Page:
Friday, March 27, 2009

Competing versions of the same midrash

Why do we bring sacrifices? Continued....

As discussed yesterday the Rambam thought sacrifices were commanded only to wean us from idolatry [Note to Chardal: I said ONLY(see #1 below)]

Attempting to defend the Rambam, his wingman Don Issac Abrabanel cites a midrash:

"It's analogous to the case of a prince who turned villainous(?) and acquired the habit of eating disgusting food [נבלות וטרפות] Said the king: Let him eat the disgusting food at my table [יאכלם על שולחני ] and he'll come to break the habit" [Continues Don Issac] Likewise, the Israelites were steeped in idol worship, including sacrifices... Said God: Let them bring those sacrifices to me at the Tent of Meeting, and from this they'll come to break the habit..."
Unfortunately as pointed out later by R. Dovid T. Hoffman, it appears the Abrabanel text had a mistake in it. The text used by Abrabanel says the King invited his son to bring his disgusting food to the royal table, whch fits with Rambam's idea that the Jewish order of sacrifice was created to wean us from the disgusting habit of bringing any kind of sacrifice. If we must bring sacrifices, the midrash seems to say, at least let us bring them for the glory of the one God, rather then for the glory of idols.

However, Arabanel's text appears damaged in a way that would obviate the Midrash's support for the Rambam's idea.

Where Abrabanel had יאכלם על שולחני / eat it at my table, RDTH has זה יהיה תדיר על שולחני / he should become a regular guest at my table and, presumably, eat proper royal food, rather then the disgusting food. This change in language changes the message. In Abrabanel's version the king is making a concession - "eat your disgusting food if you must, but at least do it at my table." In RDTH's version the king is saying: "Come to my table, and leave your disgusting food behind."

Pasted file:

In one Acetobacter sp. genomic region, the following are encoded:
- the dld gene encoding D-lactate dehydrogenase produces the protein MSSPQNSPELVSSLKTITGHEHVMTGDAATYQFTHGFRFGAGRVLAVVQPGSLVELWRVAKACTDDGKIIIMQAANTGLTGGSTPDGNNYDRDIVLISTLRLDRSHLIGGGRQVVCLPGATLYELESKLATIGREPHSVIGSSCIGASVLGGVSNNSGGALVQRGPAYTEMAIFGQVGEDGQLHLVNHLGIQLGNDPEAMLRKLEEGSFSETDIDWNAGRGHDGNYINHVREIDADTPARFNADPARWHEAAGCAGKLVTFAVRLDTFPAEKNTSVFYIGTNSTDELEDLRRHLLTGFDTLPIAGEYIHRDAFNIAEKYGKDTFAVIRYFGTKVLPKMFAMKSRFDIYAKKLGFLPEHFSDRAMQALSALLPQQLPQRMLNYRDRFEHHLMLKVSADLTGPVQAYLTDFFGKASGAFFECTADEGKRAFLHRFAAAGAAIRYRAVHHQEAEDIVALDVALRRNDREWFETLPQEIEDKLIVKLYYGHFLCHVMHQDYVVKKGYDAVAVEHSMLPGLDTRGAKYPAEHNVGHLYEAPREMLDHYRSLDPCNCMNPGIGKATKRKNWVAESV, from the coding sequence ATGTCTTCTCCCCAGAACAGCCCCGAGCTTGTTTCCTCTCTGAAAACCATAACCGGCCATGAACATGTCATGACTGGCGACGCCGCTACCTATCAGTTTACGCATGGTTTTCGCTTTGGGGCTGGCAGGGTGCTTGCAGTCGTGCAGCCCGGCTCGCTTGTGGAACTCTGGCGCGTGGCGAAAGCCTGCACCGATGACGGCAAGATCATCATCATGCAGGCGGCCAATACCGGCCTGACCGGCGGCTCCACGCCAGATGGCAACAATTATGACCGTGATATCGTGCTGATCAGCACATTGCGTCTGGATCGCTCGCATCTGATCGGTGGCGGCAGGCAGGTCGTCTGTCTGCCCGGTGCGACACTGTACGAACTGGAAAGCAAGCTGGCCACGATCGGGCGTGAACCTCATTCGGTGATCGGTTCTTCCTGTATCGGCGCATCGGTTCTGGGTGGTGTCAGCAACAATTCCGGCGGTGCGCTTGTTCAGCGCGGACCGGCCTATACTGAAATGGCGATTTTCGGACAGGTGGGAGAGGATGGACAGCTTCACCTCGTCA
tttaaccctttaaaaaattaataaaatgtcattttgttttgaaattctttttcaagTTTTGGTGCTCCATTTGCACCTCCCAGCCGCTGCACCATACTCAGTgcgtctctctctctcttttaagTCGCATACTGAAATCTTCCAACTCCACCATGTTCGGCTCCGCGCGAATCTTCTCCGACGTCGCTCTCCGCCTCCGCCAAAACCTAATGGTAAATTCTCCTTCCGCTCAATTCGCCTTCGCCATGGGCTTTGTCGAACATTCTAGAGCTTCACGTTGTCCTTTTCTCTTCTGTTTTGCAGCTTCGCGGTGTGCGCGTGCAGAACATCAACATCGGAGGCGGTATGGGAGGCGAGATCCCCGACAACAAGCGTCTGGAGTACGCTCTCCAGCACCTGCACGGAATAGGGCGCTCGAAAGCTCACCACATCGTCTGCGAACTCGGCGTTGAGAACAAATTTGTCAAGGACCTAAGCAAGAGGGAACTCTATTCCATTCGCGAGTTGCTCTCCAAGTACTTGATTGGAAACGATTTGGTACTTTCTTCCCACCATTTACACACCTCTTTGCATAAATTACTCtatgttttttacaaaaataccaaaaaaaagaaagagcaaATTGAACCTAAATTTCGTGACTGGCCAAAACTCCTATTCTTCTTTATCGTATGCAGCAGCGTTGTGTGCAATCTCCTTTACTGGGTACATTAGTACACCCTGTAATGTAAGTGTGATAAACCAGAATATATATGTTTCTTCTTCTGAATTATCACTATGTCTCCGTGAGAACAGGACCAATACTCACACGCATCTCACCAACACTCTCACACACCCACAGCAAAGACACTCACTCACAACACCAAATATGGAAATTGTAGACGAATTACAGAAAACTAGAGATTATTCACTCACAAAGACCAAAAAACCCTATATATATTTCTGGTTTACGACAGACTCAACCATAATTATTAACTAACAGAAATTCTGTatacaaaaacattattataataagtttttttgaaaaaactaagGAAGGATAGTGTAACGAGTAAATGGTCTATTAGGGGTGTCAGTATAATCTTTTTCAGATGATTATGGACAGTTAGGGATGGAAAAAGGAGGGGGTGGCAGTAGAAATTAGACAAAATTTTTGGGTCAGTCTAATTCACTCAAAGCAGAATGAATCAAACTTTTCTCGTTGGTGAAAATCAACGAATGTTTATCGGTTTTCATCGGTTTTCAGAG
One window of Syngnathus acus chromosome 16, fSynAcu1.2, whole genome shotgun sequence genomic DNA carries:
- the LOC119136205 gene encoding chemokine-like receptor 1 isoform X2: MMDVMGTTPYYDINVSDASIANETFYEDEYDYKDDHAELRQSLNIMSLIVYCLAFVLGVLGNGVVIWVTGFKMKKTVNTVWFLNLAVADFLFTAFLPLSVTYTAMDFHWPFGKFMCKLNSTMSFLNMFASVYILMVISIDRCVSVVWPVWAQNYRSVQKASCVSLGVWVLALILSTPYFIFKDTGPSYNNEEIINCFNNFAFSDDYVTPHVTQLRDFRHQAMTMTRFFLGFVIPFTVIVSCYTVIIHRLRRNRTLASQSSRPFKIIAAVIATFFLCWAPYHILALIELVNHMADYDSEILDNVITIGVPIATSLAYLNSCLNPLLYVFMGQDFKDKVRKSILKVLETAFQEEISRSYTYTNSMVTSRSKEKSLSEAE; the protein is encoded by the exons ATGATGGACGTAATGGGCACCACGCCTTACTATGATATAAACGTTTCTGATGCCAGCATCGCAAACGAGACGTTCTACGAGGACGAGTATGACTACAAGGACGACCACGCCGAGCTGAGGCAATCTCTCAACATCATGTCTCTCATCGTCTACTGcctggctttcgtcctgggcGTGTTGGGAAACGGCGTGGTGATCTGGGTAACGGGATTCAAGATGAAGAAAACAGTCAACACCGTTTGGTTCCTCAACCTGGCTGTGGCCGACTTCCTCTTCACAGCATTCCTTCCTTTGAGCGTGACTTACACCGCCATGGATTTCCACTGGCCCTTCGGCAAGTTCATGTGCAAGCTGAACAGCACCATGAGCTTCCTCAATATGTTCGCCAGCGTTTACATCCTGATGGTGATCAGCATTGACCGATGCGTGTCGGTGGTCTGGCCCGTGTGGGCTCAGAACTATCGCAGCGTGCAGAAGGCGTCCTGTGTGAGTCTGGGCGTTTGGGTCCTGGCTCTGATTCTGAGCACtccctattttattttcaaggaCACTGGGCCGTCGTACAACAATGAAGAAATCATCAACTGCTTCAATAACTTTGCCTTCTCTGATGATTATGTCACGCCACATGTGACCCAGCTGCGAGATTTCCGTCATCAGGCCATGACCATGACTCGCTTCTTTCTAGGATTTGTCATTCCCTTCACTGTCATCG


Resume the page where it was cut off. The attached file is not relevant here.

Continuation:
The difference? In A's version sacrifices are seen as a concession, and something that should not exist under ideal circumstances, but if you have to do it, do it for God. In RDTH's version sacrifices are a perfectly approriate way to worship, so long as they are directed to God and not to idols.

1. Why only? Here's the Rambam: It is impossible to go suddenly from one extreme to the other; the nature of man will not allow him suddenly to discontinue everything to which he has been accustomed.... the general mode of worship in which the Israelites were brought up, consisted in sacrificing animals in temples containing images, to bow down to those images, and to burn incense before them. It was in accordance with the wisdom and plan of God, as displayed in the whole creation, that He did not command us to give up and to discontinue all these modes of worship; for to obey such a commandment would have been contrary to the nature of man... For this reason God allowed these rituals to continue: He transferred to His service that which had formerly serves worship of created beings, and things imaginary and unreal, and commanded us to serve Him in the same manner; viz., to build unto Him a temple... I know that you will at first thought reject this idea and find it strange; you will put the following question to me in your heart: How can we suppose that Divine commandments, prohibitions, and important acts, which are fully explained, and for which certain seasons are fixed, should not have been commanded for their own sake, but only for the sake of some other things; as if they were only the means which He employed for His primary end. [Read the rest.]

No comments: